Job Description: Transit Authority Locksmith

Transit authority locksmiths primarily establish and maintain master key systems while issuing keys and keeping related records.


Transit authorities are public agencies formed by cities, counties and states to acquire and then operate and maintain transportation (buses, rails, street cars, etc.). State, county and city laws establish transit authorities for the convenience and safety of the public. The state and local...


To access the remainder of this piece of premium content, you must be registered with Locksmith Ledger. Already have an account? Login

Register in seconds by connecting with your preferred Social Network.

OR

Complete the registration form.

Required
Required
Required
Required
Required
Required
Required
Required
Optional
Required
Required

Transit authorities are public agencies formed by cities, counties and states to acquire and then operate and maintain transportation (buses, rails, street cars, etc.). State, county and city laws establish transit authorities for the convenience and safety of the public.

The state and local governments normally oversee the transit authority board of directors who control the operation of the transportation. Transit authority employees can either work for the company directly or one or more unions. Locksmiths that work for transit authorities can be part of a union that is contracted with the authority. Union locksmiths adhere to precise job specifications. The locksmith cannot perform duties not described in the job specifications. Other trades can perform some of the duties assigned to the locksmith if the duties are also declared in their job specifications.

At a typical transit authority, locksmiths work under moderate supervision. They install, maintain and repair lock systems and related equipment. Locksmiths perform journey-level installation, maintenance and repair of lock-related equipment, while property maintenance or similar job may perform basic lock installations.

Because the wording is very important in the job specifications, here is a word-for-word description of the example of locksmith duties at a typical transit authority:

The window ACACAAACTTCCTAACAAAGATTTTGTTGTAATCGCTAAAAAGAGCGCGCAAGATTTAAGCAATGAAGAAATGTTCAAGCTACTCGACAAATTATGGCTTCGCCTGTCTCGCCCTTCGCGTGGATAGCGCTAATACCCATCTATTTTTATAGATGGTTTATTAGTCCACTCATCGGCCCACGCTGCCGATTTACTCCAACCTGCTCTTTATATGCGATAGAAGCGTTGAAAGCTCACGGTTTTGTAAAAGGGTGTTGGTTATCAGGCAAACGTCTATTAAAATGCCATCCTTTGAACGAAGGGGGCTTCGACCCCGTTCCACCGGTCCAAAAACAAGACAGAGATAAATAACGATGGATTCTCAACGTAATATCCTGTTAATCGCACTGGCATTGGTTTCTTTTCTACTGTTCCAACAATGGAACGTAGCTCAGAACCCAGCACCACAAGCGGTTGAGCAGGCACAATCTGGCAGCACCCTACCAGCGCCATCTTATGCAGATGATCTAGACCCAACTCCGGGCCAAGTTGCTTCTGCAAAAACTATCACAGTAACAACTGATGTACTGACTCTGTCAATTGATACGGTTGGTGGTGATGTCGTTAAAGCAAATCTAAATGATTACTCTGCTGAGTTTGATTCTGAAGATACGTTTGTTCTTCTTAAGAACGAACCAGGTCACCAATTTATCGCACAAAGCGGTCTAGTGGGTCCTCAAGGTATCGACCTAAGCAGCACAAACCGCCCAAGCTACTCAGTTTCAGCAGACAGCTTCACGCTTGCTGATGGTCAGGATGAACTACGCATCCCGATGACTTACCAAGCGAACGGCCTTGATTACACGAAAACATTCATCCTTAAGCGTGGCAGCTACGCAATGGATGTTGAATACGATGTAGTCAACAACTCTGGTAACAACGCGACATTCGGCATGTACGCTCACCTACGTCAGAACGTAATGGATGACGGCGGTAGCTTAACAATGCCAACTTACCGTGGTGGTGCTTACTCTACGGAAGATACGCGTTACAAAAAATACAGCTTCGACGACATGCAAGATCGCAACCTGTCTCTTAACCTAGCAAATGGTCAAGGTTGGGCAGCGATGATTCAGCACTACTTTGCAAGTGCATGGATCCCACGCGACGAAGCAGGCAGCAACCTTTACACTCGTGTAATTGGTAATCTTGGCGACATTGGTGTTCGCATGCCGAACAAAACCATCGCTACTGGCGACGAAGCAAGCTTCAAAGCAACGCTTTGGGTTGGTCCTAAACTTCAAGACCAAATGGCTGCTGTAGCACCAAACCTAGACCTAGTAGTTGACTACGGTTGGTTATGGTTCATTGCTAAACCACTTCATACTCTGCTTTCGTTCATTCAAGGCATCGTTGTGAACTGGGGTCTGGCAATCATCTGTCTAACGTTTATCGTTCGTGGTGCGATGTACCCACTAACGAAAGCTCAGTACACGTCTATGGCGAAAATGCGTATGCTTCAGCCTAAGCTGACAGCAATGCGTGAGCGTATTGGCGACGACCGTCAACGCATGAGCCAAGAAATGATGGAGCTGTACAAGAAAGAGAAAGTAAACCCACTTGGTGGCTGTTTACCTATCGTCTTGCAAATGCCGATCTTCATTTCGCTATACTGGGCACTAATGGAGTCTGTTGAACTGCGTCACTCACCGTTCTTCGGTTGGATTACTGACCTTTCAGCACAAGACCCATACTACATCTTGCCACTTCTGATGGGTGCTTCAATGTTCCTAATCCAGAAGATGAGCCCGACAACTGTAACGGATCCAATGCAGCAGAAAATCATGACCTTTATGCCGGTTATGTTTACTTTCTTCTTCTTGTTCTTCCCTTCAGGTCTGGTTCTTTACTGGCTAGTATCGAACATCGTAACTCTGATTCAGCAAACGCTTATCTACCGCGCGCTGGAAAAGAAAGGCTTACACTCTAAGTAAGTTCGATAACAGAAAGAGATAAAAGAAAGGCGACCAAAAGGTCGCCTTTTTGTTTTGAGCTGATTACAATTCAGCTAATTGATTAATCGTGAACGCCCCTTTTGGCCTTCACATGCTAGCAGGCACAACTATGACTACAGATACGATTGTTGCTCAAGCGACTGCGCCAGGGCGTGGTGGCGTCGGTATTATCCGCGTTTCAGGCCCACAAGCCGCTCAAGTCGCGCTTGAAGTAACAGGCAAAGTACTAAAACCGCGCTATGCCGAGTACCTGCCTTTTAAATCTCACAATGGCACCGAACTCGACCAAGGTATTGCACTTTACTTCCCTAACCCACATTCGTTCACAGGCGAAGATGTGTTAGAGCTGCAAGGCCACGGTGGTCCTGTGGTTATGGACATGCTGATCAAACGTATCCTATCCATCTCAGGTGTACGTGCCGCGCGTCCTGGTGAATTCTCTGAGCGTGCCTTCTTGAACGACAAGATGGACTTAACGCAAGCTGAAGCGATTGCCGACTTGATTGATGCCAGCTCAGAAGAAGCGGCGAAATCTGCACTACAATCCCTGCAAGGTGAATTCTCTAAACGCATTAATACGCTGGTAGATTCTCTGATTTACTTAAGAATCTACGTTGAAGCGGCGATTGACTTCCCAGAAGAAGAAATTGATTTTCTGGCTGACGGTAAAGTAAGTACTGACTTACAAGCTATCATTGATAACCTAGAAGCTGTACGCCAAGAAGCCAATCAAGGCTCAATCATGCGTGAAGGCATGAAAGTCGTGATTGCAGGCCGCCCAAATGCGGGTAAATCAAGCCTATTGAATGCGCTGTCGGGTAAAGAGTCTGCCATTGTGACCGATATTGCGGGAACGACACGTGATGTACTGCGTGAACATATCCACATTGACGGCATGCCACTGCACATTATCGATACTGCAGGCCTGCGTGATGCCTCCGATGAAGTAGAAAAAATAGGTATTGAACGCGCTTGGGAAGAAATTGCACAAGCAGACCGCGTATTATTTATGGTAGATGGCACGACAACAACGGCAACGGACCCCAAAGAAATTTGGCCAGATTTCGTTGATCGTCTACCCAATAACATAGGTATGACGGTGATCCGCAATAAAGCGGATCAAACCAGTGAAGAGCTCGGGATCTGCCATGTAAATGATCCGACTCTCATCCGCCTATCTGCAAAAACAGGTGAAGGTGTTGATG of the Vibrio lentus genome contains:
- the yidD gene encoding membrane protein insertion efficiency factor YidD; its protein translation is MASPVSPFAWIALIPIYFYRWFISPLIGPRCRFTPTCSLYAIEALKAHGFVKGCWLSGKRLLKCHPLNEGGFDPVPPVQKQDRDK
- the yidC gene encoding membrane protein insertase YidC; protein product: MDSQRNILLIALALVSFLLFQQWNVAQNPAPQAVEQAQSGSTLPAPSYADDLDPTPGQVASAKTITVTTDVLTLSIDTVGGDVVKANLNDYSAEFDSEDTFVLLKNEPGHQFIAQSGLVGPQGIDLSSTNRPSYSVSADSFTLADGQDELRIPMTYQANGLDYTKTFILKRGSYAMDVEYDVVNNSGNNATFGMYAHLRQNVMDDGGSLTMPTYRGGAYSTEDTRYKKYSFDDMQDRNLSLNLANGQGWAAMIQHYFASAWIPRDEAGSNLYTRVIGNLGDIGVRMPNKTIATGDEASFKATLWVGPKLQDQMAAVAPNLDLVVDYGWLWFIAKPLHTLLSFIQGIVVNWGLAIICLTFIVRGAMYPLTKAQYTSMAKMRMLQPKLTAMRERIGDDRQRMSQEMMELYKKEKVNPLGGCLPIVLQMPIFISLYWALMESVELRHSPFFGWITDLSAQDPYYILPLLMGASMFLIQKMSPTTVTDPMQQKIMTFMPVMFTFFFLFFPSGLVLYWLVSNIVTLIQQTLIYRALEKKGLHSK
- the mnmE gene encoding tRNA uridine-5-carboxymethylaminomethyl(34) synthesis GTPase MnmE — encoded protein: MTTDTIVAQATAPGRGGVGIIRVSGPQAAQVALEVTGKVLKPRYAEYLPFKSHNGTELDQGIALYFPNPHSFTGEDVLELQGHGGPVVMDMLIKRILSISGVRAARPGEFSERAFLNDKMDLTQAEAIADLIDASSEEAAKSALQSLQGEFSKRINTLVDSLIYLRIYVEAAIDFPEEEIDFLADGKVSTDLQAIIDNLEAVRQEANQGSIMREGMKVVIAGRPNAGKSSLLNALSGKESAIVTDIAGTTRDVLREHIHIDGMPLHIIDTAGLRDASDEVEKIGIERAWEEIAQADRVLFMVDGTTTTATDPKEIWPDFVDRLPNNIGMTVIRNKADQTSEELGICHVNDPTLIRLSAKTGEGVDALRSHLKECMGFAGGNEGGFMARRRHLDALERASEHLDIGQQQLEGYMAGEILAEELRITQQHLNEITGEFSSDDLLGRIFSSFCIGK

• Installs all types of locks and lock hardware and perform the carpentry necessary for such installation.
  • Adjusts, maintains, repairs and replaces conventional door locks, padlocks, tumbler locks, and various other lock hardware such as panic bars, door checks, latches, catches, fasteners, and door closers.
  • Establishes and maintains master key systems.
  • Open locks which cannot be opened by ordinary means.
  • Operates machine tools such as key-cutting machine, drill press, grinder, hand drill, electric drill, and electrical hammer to duplicate keys and change locks.
  • Selects key blanks, cut keys, and fits keys to locks.
  • Issue keys and locks and keeps related records.
  • Maintain a supply of locks, lock parts, and key parts.
  • Responsible for maintaining, supporting, and promoting a safe work environment while complying with all company safety rules; policies; and procedures.

Although the above description seems cumbersome, it is designed to differentiate the tasks of locksmiths from other trades-persons like carpenters, electricians, system techs and property maintenance. For instance, the property maintenance can swap out locksets or exit devices since these tasks do not require journey-level skills.

Performing the necessary "carpentry" for installations precludes the TA (transit authority) locksmith from working on metal doors as carpentry limits installations to wood doors.

This part of the description was intended to address the installation of auxiliary locks like deadbolts, hasps, and slide bolts. Most of the metal doors within the authority are fire doors. Auxiliary locks would never be installed on fire doors.

The description limits the locksmith to, "…Adjusts, maintains, repairs and replaces conventional door locks, padlocks, tumbler locks, and various other lock hardware such as panic bars, door checks, latches, catches, fasteners, and door closers…"

Here the intention is to keep the locksmith from working with electric/electronic hardware such as magnetic locks, electric strikes, card readers, controllers, and power supplies. It also keeps the locksmith from working on safes and vaults.

The description also infers that locksmiths are not intended to be "door openers." The statement that locksmiths "open locks which cannot be opened by ordinary means" keeps the locksmith from running around opening doors with keys (the ordinary means). Without this statement, all of the locksmith's time would be occupied by requests to open office doors when someone forgot a key.

The mention of what machine tools a locksmith can operate develops a focus on cutting keys and change locks.

This content continues onto the next page...

We Recommend